The paparazzi are known for often taking covert photographs of celebrities and selling them to tabloids or gossip magazines.
In a similar vein, could the increasing number of smart, connected devices coming into our lives start acting like covert “data paparazzi”? And what can we do to avoid it? Find out here.
Today, our devices collect and forward information to all sorts of external parties: our home security alarm provider, our electricity supplier, our fitness watch vendor, our car manufacturer, and so on. Smart assistants listen to our voice commands and take that information to the internet to execute our orders.
But smart devices go beyond the obvious too – they can be anything from a connected toaster to a washing machine, sewing machine, or a toothbrush!
Data from one device may not be a problem, but combining data from several devices could create a pattern that may reveal unwanted information about a user or a business. And with more devices coming into homes, concerns around the way personal data is managed, controlled and used by devices and organizations are increasingly being raised.
Each new device may introduce a new security risk, if not properly managed through its life cycle. The security risks must be handled by all actors in the value chain, including the device owner, regardless if devices are used by consumers, industries, or smart cities.
So what will be important to think about to ensure that users benefit and get value from devices and their related services, but avoid adding security issues? Should we risk unintentionally becoming surrounded by data paparazzi with their viewfinder aimed at us?
In this blog post, we’ll bring some light on to what these factors mean for the device owner and what can be done to confront it.
Smart devices and privacy: the big picture
Many of us already interact with at least 3 to 5 devices daily – a smartphone or even two, a smart watch, a tablet PC, a work laptop, and maybe a smart TV. One estimate is that by 2030, each of us will own 15 connected devices. Some devices, like a connected car or smart meter, are connected by default and typically managed by the company the user is a customer of. They typically rely on cellular connectivity. For many other devices, the users themselves select and provide the connectivity, often Wi-Fi or cellular, and are personally responsible for the management of the devices.
Above all, the network infrastructure and devices need to be secure. It’s important for us all that we can trust how our devices operate and handle data. It will also be important to ensure device security through the life cycle of the devices. With the fast growth and wide of range of smart and connected devices from different brands – that come with different user interfaces and functions – it might be cumbersome to keep all devices up to date in terms of firmware and security status, for example, from the day the device is purchased until its recycled. However, this is a key requirement for enabling a secure and trustworthy IoT environment.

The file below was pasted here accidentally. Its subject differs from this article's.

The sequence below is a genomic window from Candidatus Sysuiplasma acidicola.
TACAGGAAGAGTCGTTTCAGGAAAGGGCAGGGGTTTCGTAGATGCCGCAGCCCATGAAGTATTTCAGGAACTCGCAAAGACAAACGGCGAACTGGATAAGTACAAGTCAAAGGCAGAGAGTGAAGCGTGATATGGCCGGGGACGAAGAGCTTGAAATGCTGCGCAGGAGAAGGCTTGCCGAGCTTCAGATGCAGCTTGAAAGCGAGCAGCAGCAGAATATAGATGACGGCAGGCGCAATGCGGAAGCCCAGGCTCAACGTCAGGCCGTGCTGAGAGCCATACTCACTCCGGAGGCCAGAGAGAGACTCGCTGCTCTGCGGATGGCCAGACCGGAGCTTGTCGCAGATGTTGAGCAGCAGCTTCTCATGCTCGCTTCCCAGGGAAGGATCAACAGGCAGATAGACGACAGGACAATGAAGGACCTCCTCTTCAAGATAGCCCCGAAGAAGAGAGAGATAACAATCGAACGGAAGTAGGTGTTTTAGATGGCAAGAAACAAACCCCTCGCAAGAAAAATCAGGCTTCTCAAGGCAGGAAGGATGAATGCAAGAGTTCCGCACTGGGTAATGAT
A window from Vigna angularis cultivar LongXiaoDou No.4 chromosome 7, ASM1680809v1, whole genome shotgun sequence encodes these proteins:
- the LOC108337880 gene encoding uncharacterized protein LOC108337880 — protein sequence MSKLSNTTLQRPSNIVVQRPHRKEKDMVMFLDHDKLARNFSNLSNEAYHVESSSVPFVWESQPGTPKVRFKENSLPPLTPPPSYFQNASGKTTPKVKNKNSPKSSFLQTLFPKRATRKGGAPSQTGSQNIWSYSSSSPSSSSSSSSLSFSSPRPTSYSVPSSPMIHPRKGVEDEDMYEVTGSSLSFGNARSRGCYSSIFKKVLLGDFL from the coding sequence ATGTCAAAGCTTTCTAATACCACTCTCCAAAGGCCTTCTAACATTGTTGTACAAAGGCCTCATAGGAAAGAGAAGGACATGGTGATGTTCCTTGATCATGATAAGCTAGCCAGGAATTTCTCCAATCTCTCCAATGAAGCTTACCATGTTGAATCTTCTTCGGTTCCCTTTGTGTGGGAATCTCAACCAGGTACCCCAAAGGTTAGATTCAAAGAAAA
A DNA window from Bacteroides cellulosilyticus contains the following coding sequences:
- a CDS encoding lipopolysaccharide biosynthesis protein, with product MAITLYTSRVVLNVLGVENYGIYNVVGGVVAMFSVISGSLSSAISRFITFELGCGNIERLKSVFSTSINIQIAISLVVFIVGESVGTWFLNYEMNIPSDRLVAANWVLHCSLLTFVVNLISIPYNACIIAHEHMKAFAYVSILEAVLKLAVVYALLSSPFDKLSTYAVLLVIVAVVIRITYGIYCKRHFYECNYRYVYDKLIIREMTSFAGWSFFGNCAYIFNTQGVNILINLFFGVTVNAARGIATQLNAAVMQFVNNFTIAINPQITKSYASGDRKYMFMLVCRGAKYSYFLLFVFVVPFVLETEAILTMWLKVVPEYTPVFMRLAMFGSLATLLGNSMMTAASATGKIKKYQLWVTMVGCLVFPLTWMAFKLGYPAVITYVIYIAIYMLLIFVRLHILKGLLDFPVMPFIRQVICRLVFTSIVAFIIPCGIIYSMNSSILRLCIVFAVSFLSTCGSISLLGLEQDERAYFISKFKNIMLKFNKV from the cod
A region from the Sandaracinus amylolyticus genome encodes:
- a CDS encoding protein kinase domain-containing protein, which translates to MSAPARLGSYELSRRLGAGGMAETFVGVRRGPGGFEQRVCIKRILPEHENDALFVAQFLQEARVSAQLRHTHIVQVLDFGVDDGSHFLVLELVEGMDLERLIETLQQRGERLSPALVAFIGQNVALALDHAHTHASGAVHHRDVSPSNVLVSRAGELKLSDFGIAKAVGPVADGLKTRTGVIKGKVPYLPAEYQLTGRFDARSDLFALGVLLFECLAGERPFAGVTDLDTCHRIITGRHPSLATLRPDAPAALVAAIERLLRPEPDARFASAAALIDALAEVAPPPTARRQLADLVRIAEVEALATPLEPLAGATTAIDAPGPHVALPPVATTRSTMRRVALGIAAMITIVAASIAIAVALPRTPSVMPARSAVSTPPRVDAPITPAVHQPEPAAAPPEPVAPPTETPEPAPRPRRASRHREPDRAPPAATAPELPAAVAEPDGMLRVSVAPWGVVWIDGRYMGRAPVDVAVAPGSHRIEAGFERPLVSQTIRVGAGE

GDPR and similar efforts have raised more attention to privacy from the general public. As people become more informed and want to know how their devices and information are used and managed, there will be an increased need for tools that enable identifying, verifying, and controlling the data the devices are collecting and sharing.
The data paparazzi problem
Let’s now go into some issues that celebrities have to deal with, regarding paparazzi and stalkers, and how similar situations can also occur in the IoT world. We’ll also reveal if similar mitigation strategies can work for both regular, and data paparazzi.
While the saying goes that “all publicity is good publicity”, many celebrities wouldn’t agree. They want to be in control of the information shared about them, to build a relevant public image but avoid revealing private relations, unattractive personal habits, or similar.
The same thinking is behind IoT security; information that’s needed to complete the intended tasks of an IoT device should be made available, while the rest of the information should be kept private. However, for IoT there’s often a more fine-grained approach as the information made available should in many cases only be made available to a restricted group of observers on a need-to-know basis.
The stalker problem
Many celebrities might also have to deal with stalkers – individuals who are overly interested in them and may try to gain as much information about them as possible, even using illegal means.
In the IoT space, the same phenomenon could happen to the average Joe. A smart home that doesn’t restrict access to the information it generates can easily become a lucrative target for an attacker; the information generated by the home can be used to gather different information about the inhabitants, which could later be leveraged to commit a cyber attack. Information about when various appliances are used, such as when doors are opened, lights are switched on/off, energy consumption fluctuates, can be a real treasure trove. This also means that potential attackers might not skip a house just because there’s some security applied, rather the security needs to be good enough that it deters attackers from trying, or stops them in their tracks.
Celebrities tend to take precautions to hinder paparazzi and stalkers from invading their privacy. This can be in the form of living in gated communities or at least having access control to their property, through walls and gates for example. They might also apply surveillance measures such as motion sensors and surveillance cameras, and even security measures such as guards or guard dogs. When moving about in public, they might have a security guard with them to keep interested parties at least at arm’s length.